U.S. Senator Marco Rubio says he’s “not a scientist” so he doesn’t know how old the earth really is. So, rather than listen to scientists who do know how old the earth really is, Rubio, who has four children, says parents should teach “multiple theories” because the earth’s age is “one of the great mysteries” of life.
“I’m not a scientist, man. I can tell you what recorded history says, I can tell you what the Bible says, but I think that’s a dispute amongst theologians and I think it has nothing to do with the gross domestic product or economic growth of the United States,” Rubio told GQ magazine in an interview designed to position him as leader of the Grand New Republican Party.
“I’m not a scientist. I don’t think I’m qualified to answer a question like that. At the end of the day, I think there are multiple theories out there on how the universe was created and I think this is a country where people should have the opportunity to teach them all,” Rubio told GQ, adding, “I think parents should be able to teach their kids what their faith says, what science says. Whether the Earth was created in seven days, or seven actual eras, I’m not sure we’ll ever be able to answer that. It’s one of the great mysteries.”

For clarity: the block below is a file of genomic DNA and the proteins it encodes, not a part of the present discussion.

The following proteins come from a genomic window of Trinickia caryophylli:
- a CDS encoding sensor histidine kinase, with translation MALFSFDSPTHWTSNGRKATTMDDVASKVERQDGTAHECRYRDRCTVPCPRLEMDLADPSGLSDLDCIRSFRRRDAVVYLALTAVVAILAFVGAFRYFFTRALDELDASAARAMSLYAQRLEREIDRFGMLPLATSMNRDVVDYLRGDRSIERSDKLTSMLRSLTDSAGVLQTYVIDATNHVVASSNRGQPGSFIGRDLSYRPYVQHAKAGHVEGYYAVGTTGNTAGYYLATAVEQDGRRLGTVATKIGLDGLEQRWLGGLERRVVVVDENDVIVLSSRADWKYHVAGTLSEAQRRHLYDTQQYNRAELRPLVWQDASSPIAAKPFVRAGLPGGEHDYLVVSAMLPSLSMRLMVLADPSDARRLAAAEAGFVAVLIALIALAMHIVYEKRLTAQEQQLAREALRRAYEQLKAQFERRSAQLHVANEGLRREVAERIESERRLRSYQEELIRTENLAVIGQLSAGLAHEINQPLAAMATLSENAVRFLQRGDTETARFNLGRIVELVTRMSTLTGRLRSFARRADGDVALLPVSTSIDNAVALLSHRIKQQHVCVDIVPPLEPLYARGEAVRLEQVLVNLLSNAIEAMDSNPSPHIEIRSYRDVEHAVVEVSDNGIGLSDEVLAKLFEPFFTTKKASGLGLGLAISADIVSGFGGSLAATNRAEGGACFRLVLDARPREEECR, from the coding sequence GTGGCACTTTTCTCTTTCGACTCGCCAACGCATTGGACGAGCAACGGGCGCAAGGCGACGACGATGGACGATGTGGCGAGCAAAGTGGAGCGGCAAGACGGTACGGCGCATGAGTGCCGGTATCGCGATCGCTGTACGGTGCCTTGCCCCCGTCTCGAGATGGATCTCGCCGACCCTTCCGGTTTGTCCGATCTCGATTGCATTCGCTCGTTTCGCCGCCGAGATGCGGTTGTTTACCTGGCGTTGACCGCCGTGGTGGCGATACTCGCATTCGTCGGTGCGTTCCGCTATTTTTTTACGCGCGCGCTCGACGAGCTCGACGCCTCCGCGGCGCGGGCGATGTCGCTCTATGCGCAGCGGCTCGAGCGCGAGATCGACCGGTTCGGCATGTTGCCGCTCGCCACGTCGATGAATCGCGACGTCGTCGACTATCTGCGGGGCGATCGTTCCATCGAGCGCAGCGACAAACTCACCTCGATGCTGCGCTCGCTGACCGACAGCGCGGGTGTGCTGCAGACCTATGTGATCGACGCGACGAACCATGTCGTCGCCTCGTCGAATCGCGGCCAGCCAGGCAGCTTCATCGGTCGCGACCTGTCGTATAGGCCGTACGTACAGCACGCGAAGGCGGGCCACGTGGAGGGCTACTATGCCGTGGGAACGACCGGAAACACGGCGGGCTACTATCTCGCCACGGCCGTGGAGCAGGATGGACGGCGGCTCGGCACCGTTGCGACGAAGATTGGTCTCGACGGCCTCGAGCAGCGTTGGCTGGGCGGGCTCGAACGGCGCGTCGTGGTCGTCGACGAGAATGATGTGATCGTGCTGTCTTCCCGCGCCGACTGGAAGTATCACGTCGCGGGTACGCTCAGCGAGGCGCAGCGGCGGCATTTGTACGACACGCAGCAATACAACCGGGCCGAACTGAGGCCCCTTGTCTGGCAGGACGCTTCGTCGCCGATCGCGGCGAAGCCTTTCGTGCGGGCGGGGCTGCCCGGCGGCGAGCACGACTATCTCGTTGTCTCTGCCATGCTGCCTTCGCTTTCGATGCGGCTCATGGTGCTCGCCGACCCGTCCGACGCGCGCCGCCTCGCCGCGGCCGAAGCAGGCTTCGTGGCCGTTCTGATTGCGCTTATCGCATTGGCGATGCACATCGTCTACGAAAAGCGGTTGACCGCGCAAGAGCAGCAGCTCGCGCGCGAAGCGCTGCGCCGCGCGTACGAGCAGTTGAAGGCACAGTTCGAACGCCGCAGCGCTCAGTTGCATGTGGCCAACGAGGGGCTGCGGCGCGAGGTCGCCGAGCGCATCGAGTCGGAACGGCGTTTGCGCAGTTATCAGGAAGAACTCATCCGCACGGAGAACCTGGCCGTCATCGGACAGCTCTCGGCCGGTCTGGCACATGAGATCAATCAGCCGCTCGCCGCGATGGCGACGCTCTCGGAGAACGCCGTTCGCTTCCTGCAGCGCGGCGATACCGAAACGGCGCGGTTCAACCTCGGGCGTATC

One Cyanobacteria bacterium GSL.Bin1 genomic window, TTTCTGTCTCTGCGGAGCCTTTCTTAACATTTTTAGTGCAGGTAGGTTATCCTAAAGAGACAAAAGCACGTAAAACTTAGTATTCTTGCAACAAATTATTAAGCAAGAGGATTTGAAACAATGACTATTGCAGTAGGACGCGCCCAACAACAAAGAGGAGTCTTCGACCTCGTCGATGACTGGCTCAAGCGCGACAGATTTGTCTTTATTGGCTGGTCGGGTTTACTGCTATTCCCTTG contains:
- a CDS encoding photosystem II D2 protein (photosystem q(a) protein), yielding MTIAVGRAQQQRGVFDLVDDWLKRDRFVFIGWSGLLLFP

Actually, see above.
Rubio — who has voted against the Violence against Women Act — like many anti-science Republicans, of course is on many Senate science committees, including:
Committee on Commerce, Science and Transportation
- Subcommittee on Communications, Technology, and the Internet
- Subcommittee on Oceans, Atmosphere, Fisheries, and Coast Guard
- Subcommittee on Science and Space
- Subcommittee on Surface Transportation and Merchant Marine Infrastructure, Safety, and Security
Think Progress has a few thoughts for the Senator from Florida:
The age of the Earth isn’t much of a mystery to scientists, who use methods like radiometric datingto determine how old the Earth is with relative precision. To suggest we can’t know how old the Earth is, then, is to deny the validity of these scientific methods altogether — a maneuver familiar to Rubio, who also denies the reality of anthropogenic climate change.
Curiously, Rubio cannot seem to commit to any one thing when it comes to “the great mysteries” of life.
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